22 May, 2020
India’s Biological Diversity Act recognises the crucial role of local communities in conserving and managing bioresources that occur in their vicinity. Their lives are closely interlinked with these bioresources which serve as an important source of food and livelihood. The provision of Access and Benefit Sharing (ABS) in the Biodiversity Act is a key tool to empower such communities to generate resources for the management of their local biodiversity.
Ensuring fair and equitable sharing of benefits for conservation and sustainable use of biodiversity is one of the core objectives of the Biodiversity Act. To fulfil this objective, identifying the benefit-claimers with whom these benefits or ABS is shared requires tracing the origin of the bio-resource to the place of genesis. However, lack of traceability in the supply chain doesn’t allow either the State Biodiversity Boards (SBBs) or companies trace the origin of a bio-resource. So, a User may have fulfilled their ABS obligations, but the benefits may still not to reach the communities.
The Bioresource Utilisation Traceability System (BUTS) is an application developed under the scope of the ABS Partnership Project to support SBBs to determine traceability of an accessed bioresource at the level of local communities who collect and supply such bioresources to traders and manufacturers.
As per the Biological Diversity Act, an SBB needs to consult with the Biodiversity Management Committees (BMC) before granting access to a User to access bioresources in the BMC’s jurisdiction. This consultative process allows the BMC to represent the community and safeguard the rights of the local people. The BUTS application facilitates increased collaboration and communication between the SBB and BMC. Its other features include a user-friendly interface, analytical features and real-time updates which allow effective coordination between the SBB and BMC in the monitoring of bioresources.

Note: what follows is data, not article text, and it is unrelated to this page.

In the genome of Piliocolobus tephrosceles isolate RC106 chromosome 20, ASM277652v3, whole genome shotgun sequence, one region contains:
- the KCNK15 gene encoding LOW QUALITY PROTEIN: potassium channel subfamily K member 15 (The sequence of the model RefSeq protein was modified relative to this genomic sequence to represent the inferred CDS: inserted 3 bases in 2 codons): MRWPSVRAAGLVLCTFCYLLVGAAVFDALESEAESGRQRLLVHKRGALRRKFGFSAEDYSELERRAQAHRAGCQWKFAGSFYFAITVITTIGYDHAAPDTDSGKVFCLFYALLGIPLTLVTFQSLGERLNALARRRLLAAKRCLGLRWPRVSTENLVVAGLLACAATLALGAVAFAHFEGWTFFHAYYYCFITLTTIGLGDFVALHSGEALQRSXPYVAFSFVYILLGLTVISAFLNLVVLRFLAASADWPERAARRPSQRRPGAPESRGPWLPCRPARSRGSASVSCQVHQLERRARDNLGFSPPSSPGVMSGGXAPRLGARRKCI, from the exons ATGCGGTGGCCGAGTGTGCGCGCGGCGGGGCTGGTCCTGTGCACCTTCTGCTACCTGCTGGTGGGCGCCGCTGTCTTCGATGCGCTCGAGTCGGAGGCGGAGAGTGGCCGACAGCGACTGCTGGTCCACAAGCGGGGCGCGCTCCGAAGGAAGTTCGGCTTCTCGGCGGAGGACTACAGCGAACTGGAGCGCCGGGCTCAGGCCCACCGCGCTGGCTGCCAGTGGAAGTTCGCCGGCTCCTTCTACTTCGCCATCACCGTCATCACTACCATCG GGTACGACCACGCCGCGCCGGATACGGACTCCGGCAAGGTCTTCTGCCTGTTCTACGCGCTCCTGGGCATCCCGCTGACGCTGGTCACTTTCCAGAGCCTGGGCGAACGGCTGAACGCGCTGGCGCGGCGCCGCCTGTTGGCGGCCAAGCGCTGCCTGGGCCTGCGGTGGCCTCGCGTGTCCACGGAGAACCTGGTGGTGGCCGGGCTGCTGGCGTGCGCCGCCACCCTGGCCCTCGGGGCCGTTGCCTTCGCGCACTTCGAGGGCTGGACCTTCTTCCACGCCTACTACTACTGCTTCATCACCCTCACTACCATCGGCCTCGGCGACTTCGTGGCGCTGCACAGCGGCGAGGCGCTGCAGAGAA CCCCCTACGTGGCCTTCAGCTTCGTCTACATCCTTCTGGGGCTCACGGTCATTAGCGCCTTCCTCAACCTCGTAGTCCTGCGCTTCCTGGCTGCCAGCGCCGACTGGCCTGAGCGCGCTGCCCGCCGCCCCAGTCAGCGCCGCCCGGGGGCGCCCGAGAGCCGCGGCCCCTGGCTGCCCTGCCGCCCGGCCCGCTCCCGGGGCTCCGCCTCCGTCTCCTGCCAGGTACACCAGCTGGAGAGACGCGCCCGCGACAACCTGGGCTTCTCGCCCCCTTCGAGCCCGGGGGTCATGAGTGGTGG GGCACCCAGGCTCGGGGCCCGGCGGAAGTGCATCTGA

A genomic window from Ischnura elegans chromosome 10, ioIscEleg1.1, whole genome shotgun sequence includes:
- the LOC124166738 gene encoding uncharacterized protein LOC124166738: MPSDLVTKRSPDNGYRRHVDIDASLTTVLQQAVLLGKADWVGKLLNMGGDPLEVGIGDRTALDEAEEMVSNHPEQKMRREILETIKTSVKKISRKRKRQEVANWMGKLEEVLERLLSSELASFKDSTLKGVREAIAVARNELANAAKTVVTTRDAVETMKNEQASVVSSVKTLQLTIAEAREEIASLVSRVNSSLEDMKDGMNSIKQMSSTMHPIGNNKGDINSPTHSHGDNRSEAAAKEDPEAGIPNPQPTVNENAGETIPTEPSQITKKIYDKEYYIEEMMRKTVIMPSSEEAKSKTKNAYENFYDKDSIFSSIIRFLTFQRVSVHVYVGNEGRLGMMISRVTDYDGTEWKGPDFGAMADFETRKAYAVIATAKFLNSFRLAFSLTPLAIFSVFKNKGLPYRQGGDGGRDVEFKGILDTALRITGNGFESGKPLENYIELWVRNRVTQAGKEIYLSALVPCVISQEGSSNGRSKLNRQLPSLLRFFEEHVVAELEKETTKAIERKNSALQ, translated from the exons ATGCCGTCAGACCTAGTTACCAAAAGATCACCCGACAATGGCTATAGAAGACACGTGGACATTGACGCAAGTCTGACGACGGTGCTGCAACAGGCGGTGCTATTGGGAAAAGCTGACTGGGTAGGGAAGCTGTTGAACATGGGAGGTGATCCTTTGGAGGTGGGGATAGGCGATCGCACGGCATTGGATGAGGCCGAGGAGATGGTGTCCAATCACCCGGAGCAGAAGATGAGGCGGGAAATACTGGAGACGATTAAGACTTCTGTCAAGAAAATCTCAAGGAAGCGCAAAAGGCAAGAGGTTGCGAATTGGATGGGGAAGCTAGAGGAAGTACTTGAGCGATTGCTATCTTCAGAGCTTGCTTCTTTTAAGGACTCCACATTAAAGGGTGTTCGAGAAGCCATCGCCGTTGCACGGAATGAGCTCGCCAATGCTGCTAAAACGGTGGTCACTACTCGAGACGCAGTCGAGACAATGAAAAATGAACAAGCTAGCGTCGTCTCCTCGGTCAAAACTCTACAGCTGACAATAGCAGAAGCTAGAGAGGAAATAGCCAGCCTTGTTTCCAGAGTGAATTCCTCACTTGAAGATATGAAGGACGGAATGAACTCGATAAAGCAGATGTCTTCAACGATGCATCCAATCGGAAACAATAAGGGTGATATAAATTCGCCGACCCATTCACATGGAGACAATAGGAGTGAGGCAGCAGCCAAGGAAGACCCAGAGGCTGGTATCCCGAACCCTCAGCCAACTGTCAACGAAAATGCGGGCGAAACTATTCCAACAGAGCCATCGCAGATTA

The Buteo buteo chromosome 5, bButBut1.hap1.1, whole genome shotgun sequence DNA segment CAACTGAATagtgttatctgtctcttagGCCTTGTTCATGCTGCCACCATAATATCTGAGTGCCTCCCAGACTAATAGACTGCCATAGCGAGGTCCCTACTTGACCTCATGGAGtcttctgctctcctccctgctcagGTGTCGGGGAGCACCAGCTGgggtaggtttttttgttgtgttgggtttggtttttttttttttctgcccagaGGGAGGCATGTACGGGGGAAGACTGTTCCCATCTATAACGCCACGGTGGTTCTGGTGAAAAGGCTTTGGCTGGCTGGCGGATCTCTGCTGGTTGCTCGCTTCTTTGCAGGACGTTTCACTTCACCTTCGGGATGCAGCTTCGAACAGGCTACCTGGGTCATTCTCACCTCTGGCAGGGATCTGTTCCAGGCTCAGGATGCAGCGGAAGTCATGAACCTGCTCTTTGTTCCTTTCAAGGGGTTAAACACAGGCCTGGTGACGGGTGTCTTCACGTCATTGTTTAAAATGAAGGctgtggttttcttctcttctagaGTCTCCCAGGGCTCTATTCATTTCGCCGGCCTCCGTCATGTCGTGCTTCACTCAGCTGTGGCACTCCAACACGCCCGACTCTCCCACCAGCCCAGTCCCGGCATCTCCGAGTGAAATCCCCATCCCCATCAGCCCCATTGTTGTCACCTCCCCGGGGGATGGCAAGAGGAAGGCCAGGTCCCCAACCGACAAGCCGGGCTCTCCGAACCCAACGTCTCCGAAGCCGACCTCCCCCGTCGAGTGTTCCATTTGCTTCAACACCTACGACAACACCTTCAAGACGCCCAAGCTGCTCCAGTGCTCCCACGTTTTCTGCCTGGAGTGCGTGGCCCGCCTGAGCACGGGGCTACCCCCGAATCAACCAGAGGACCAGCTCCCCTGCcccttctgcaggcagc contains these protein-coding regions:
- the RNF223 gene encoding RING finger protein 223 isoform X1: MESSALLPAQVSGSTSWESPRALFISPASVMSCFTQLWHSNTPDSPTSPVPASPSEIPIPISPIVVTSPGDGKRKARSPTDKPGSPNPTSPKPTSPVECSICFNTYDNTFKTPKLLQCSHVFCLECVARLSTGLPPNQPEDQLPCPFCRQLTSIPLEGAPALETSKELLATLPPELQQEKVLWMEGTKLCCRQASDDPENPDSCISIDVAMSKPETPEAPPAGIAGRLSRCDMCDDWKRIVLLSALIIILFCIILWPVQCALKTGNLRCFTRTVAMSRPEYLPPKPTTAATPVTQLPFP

BUTS – Information Flow
SBB Dashboard – BUTS Application
But the App requires active community mobilisation and participation of Village Level Committees involved in the trade of bio-resources to be more effective. It also needs an incentive mechanism for the BMC to capture and share the trade-related transactions with the SBB via the App. The SBB can then monitor and track those companies into fulfilling their ABS obligations.
The BUTS application, along with the developed Good Practice of creating synergies amongst Village Level Committees, provides an important tool in addressing the challenge of traceability. Going ahead, it will be interesting to see how BUTS is integrated into the working scope of many Indian SBBs for identifying and sharing the benefits with the true custodians of our biological diversity in the spirit of the Biological Diversity Act.
Tribal couple collecting Mahua flowers (Madhuca Longifolia)
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